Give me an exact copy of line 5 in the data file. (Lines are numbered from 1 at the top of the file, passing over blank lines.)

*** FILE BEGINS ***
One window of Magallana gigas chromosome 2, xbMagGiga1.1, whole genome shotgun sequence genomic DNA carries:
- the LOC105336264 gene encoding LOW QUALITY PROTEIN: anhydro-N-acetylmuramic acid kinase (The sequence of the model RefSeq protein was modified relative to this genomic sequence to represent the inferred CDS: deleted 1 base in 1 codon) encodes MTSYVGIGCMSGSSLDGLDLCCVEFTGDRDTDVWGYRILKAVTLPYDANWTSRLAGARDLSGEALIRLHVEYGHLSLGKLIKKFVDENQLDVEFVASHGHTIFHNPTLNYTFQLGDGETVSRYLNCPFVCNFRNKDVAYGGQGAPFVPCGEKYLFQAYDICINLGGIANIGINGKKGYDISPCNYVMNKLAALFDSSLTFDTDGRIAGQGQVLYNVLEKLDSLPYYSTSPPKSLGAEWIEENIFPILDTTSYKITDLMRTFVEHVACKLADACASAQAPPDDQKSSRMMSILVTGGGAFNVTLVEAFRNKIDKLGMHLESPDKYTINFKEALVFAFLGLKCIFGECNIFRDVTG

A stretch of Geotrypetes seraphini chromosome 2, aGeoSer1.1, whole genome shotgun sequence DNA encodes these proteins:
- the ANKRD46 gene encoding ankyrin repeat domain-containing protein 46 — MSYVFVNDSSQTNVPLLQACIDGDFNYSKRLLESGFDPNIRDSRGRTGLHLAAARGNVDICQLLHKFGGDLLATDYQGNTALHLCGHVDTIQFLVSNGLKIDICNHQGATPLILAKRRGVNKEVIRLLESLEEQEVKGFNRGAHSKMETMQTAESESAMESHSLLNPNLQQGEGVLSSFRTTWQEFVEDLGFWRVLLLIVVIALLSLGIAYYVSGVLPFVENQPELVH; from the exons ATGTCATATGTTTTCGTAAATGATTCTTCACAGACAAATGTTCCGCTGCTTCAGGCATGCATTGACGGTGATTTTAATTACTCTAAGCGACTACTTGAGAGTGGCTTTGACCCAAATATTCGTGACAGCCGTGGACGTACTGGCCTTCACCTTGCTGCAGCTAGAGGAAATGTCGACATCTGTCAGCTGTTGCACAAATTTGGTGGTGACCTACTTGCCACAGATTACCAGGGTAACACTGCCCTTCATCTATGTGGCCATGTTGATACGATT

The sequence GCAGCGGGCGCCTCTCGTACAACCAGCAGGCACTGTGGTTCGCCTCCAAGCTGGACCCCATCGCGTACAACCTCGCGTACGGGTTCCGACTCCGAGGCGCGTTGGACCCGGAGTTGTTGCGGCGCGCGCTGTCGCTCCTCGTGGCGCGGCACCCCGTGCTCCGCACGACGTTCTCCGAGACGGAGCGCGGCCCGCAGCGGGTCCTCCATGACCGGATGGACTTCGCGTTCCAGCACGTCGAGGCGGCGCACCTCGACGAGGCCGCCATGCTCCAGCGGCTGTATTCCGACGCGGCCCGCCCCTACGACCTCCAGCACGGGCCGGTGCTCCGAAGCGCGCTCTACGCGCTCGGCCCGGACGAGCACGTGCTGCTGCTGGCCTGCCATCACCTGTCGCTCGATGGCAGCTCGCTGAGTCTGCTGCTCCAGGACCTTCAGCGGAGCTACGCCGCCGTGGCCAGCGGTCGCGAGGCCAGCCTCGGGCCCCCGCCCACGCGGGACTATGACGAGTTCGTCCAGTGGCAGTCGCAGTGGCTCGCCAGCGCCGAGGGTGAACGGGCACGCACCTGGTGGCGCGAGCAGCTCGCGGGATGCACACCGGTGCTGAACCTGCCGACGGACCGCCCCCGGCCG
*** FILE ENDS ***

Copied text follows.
The sequence GCAGCGGGCGCCTCTCGTACAACCAGCAGGCACTGTGGTTCGCCTCCAAGCTGGACCCCATCGCGTACAACCTCGCGTACGGGTTCCGACTCCGAGGCGCGTTGGACCCGGAGTTGTTGCGGCGCGCGCTGTCGCTCCTCGTGGCGCGGCACCCCGTGCTCCGCACGACGTTCTCCGAGACGGAGCGCGGCCCGCAGCGGGTCCTCCATGACCGGATGGACTTCGCGTTCCAGCACGTCGAGGCGGCGCACCTCGACGAGGCCGCCATGCTCCAGCGGCTGTATTCCGACGCGGCCCGCCCCTACGACCTCCAGCACGGGCCGGTGCTCCGAAGCGCGCTCTACGCGCTCGGCCCGGACGAGCACGTGCTGCTGCTGGCCTGCCATCACCTGTCGCTCGATGGCAGCTCGCTGAGTCTGCTGCTCCAGGACCTTCAGCGGAGCTACGCCGCCGTGGCCAGCGGTCGCGAGGCCAGCCTCGGGCCCCCGCCCACGCGGGACTATGACGAGTTCGTCCAGTGGCAGTCGCAGTGGCTCGCCAGCGCCGAGGGTGAACGGGCACGCACCTGGTGGCGCGAGCAGCTCGCGGGATGCACACCGGTGCTGAACCTGCCGACGGACCGCCCCCGGCCG